The United Association represents 52,000 workers in Canada, some of whom will be responsible for building the pipeline and maintaining it once it's complete.
John Telford, director of Canadian affairs at the union, says approval of the $5.3-billion project will be a catalyst for many economic benefits in both the United States and Canada.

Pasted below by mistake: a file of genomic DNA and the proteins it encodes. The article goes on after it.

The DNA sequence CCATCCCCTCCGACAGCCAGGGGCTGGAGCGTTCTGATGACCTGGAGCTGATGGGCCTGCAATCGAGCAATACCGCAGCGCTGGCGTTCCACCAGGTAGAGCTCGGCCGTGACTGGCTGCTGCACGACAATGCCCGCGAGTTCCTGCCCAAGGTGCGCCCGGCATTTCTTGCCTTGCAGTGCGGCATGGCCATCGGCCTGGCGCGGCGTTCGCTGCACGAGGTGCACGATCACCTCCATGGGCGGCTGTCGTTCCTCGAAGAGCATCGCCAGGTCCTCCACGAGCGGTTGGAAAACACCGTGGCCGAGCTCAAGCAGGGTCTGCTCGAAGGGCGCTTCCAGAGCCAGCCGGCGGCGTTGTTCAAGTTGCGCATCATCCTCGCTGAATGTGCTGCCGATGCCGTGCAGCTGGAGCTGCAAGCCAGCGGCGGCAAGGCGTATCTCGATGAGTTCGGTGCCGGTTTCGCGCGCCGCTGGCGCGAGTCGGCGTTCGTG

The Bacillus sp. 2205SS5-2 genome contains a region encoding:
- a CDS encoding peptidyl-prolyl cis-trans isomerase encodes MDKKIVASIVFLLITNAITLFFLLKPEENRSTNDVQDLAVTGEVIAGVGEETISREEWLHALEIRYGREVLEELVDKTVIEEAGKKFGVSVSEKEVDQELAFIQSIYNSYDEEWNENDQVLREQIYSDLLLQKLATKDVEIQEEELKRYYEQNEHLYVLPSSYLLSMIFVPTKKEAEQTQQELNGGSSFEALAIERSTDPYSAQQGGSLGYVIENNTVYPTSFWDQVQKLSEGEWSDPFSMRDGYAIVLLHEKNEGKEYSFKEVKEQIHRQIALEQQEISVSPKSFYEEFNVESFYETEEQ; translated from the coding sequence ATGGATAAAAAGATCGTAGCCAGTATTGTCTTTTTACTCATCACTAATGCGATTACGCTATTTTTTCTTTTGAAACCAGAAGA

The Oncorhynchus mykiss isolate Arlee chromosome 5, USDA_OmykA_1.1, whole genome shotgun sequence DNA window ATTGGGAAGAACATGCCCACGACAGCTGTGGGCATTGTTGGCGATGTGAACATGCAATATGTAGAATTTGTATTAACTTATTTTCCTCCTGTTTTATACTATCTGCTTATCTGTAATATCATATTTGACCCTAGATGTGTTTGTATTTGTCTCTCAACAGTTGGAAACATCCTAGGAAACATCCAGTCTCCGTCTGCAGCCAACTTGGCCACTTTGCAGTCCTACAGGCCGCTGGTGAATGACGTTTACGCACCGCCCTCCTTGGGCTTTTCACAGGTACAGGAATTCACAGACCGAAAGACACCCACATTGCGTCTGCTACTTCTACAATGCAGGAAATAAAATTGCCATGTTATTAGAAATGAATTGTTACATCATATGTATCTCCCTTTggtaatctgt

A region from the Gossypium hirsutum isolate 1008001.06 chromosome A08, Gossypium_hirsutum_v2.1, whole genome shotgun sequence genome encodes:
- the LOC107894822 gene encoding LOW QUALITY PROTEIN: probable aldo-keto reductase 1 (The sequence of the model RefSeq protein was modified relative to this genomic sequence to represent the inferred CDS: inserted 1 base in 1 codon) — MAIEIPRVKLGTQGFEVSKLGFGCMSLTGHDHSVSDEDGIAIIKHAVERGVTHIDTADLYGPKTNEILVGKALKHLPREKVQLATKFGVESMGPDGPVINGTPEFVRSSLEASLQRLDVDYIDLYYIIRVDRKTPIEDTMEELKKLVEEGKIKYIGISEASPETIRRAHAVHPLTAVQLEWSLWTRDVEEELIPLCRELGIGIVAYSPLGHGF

Other Canadian labour groups, such as the Alberta Federation of Labour, have been concerned Keystone XL will mean fewer high-paying jobs in Canada.
They would prefer oilsands bitumen be processed into a more valuable product in Canada than shipped south of the border to be upgraded.
Last week the U.S. State Department issued a draft environmental report that did not flag any major concerns about the pipeline being built.
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